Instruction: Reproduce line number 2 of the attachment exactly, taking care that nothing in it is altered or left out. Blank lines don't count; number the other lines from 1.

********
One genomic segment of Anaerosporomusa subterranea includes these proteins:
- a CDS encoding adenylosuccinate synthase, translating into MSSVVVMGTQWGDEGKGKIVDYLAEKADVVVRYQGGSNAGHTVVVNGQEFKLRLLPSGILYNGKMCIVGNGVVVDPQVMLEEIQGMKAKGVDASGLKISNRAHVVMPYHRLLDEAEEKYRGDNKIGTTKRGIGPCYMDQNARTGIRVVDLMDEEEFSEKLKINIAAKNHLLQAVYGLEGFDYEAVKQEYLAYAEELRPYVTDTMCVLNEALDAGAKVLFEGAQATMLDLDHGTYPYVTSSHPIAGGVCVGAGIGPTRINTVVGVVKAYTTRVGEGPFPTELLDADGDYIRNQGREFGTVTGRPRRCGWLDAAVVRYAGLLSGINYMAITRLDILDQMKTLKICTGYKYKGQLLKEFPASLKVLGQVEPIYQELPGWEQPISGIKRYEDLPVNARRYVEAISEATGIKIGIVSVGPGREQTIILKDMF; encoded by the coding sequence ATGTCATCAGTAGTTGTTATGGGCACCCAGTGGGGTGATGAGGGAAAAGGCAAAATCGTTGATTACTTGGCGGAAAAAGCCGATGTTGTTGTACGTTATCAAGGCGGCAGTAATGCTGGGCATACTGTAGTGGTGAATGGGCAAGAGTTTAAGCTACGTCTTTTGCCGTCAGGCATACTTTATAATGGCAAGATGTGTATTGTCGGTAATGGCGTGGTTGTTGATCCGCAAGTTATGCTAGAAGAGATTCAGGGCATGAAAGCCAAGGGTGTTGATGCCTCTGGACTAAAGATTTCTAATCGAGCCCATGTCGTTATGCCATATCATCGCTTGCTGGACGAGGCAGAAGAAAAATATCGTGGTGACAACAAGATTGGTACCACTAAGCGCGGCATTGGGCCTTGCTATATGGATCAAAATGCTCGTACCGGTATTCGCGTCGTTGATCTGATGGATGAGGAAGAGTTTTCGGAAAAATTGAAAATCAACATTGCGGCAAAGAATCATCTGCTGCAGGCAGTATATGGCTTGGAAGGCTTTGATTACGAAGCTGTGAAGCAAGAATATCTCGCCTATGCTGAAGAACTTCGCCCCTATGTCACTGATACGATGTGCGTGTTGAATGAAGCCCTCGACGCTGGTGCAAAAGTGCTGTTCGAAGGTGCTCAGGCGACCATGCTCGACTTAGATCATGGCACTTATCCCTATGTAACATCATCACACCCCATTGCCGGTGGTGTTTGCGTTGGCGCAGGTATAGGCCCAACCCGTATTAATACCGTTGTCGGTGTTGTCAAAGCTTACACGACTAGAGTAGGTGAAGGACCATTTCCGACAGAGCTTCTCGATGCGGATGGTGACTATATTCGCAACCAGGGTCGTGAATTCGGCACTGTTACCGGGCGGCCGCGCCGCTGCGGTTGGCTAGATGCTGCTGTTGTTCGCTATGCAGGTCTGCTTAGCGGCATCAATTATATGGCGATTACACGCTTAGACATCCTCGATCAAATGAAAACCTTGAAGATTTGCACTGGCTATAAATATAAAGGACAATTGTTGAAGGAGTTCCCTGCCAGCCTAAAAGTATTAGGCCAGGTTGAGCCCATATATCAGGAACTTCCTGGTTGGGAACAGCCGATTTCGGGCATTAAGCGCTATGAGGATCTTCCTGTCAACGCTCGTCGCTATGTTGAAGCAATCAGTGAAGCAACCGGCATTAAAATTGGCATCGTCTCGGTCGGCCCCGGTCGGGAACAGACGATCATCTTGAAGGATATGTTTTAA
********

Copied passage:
- a CDS encoding adenylosuccinate synthase, translating into MSSVVVMGTQWGDEGKGKIVDYLAEKADVVVRYQGGSNAGHTVVVNGQEFKLRLLPSGILYNGKMCIVGNGVVVDPQVMLEEIQGMKAKGVDASGLKISNRAHVVMPYHRLLDEAEEKYRGDNKIGTTKRGIGPCYMDQNARTGIRVVDLMDEEEFSEKLKINIAAKNHLLQAVYGLEGFDYEAVKQEYLAYAEELRPYVTDTMCVLNEALDAGAKVLFEGAQATMLDLDHGTYPYVTSSHPIAGGVCVGAGIGPTRINTVVGVVKAYTTRVGEGPFPTELLDADGDYIRNQGREFGTVTGRPRRCGWLDAAVVRYAGLLSGINYMAITRLDILDQMKTLKICTGYKYKGQLLKEFPASLKVLGQVEPIYQELPGWEQPISGIKRYEDLPVNARRYVEAISEATGIKIGIVSVGPGREQTIILKDMF; encoded by the coding sequence ATGTCATCAGTAGTTGTTATGGGCACCCAGTGGGGTGATGAGGGAAAAGGCAAAATCGTTGATTACTTGGCGGAAAAAGCCGATGTTGTTGTACGTTATCAAGGCGGCAGTAATGCTGGGCATACTGTAGTGGTGAATGGGCAAGAGTTTAAGCTACGTCTTTTGCCGTCAGGCATACTTTATAATGGCAAGATGTGTATTGTCGGTAATGGCGTGGTTGTTGATCCGCAAGTTATGCTAGAAGAGATTCAGGGCATGAAAGCCAAGGGTGTTGATGCCTCTGGACTAAAGATTTCTAATCGAGCCCATGTCGTTATGCCATATCATCGCTTGCTGGACGAGGCAGAAGAAAAATATCGTGGTGACAACAAGATTGGTACCACTAAGCGCGGCATTGGGCCTTGCTATATGGATCAAAATGCTCGTACCGGTATTCGCGTCGTTGATCTGATGGATGAGGAAGAGTTTTCGGAAAAATTGAAAATCAACATTGCGGCAAAGAATCATCTGCTGCAGGCAGTATATGGCTTGGAAGGCTTTGATTACGAAGCTGTGAAGCAAGAATATCTCGCCTATGCTGAAGAACTTCGCCCCTATGTCACTGATACGATGTGCGTGTTGAATGAAGCCCTCGACGCTGGTGCAAAAGTGCTGTTCGAAGGTGCTCAGGCGACCATGCTCGACTTAGATCATGGCACTTATCCCTATGTAACATCATCACACCCCATTGCCGGTGGTGTTTGCGTTGGCGCAGGTATAGGCCCAACCCGTATTAATACCGTTGTCGGTGTTGTCAAAGCTTACACGACTAGAGTAGGTGAAGGACCATTTCCGACAGAGCTTCTCGATGCGGATGGTGACTATATTCGCAACCAGGGTCGTGAATTCGGCACTGTTACCGGGCGGCCGCGCCGCTGCGGTTGGCTAGATGCTGCTGTTGTTCGCTATGCAGGTCTGCTTAGCGGCATCAATTATATGGCGATTACACGCTTAGACATCCTCGATCAAATGAAAACCTTGAAGATTTGCACTGGCTATAAATATAAAGGACAATTGTTGAAGGAGTTCCCTGCCAGCCTAAAAGTATTAGGCCAGGTTGAGCCCATATATCAGGAACTTCCTGGTTGGGAACAGCCGATTTCGGGCATTAAGCGCTATGAGGATCTTCCTGTCAACGCTCGTCGCTATGTTGAAGCAATCAGTGAAGCAACCGGCATTAAAATTGGCATCGTCTCGGTCGGCCCCGGTCGGGAACAGACGATCATCTTGAAGGATATGTTTTAA